The Force Does Not Throw Dice: The Five Room Dungeon

Han rolled first
Han rolled the highest initiative
and thus shot fi– aw forget it

Welcome to another installment of The Force Does Not Throw Dice. This time, we are here with some advice for novice and veteran Game Masters alike. Because let’s be honest, sometimes you just have to run an adventure and just have no time to write any adventures. Thankfully, there’s a true and tried method called “The Five Room Dungeon” that can get you out of these sticky situations.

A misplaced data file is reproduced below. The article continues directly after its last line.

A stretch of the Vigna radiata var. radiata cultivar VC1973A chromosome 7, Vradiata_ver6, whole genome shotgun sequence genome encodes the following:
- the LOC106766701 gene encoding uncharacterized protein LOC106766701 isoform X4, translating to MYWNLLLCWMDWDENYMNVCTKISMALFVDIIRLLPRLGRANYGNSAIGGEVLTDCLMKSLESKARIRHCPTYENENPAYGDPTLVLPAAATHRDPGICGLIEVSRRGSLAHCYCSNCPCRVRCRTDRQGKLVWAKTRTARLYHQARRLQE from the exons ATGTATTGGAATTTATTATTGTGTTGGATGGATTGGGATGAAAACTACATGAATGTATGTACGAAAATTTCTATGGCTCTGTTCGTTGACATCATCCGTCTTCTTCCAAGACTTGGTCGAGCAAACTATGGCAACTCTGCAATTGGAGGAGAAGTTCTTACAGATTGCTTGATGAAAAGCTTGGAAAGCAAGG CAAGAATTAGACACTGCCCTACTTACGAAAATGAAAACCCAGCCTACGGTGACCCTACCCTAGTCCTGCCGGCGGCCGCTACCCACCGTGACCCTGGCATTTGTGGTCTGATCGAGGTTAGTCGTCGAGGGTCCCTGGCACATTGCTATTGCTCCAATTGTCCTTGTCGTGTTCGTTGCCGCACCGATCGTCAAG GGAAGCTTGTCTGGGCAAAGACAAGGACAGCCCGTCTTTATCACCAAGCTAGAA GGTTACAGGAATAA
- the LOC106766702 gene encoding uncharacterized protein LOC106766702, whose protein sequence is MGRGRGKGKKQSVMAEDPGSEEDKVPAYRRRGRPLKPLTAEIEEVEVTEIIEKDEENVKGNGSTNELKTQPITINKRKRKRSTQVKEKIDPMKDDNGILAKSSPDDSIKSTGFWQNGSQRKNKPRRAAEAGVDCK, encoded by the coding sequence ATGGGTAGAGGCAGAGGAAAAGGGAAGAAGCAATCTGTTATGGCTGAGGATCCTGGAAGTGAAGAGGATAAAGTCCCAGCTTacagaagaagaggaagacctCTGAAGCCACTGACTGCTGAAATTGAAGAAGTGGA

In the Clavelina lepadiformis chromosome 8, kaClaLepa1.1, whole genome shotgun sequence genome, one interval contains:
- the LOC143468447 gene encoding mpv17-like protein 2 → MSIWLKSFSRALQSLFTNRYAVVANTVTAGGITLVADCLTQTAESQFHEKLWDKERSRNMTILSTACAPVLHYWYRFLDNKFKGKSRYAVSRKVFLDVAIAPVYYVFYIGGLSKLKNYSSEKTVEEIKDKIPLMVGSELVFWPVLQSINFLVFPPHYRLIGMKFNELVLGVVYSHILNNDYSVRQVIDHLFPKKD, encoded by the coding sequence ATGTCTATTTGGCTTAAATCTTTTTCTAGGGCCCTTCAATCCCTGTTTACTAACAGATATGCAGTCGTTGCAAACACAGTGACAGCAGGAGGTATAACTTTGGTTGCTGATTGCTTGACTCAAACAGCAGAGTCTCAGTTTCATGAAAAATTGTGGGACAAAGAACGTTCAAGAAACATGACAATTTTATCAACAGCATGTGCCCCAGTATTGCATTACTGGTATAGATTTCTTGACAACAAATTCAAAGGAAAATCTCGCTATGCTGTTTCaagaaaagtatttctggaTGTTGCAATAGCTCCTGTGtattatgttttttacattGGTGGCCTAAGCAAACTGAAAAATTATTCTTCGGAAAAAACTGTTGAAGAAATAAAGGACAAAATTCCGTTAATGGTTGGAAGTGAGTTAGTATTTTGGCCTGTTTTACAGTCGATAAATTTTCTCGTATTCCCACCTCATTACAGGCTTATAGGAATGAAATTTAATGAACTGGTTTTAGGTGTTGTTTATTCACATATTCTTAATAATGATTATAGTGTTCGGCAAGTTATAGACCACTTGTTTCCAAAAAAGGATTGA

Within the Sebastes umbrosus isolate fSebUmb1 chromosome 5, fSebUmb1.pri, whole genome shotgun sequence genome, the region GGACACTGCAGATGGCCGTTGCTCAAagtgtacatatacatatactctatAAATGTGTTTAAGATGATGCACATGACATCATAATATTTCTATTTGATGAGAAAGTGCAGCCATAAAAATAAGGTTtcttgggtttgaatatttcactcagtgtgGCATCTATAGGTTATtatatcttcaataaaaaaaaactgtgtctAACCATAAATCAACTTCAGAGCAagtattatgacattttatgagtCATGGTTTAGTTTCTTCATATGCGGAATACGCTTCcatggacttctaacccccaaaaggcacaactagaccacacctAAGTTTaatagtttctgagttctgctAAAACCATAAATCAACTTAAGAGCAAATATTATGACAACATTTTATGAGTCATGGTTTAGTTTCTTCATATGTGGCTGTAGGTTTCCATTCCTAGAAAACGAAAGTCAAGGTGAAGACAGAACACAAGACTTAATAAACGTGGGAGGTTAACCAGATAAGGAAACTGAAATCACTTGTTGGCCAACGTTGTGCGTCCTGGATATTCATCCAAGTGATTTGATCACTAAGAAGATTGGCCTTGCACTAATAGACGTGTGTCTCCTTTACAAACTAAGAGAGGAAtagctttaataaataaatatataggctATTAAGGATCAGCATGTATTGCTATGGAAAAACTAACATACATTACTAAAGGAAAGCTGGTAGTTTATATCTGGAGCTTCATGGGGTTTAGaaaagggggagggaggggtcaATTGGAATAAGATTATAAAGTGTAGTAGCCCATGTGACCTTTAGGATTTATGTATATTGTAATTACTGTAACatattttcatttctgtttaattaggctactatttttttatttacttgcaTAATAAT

Ah, the job of a Game Master: never an easy task and most of the time a thankless one, and that’s without accounting for the hours spent writing and getting everything ready for the game. Back when we were college kids, we had all the time in the world to create our worlds, our characters, and our adventures. Things, alas, change. Being a GM and a responsible adult at the same time is not an easy task. Your friends are coming over this weekend with some pretty awesome BBQ pizza and they are going to be expecting you to be ready to guide them through several hours of fun, excitement and laughter, but you just had the worst week ever at work, plus your newborn has been crying, and you’re doing your taxes and just came back from driving your oldest to band practice… Your friends are three hours away and you are looking at an empty page. You have run out of published adventures to run. Who’s going to help the GM in desperate need for some adventure?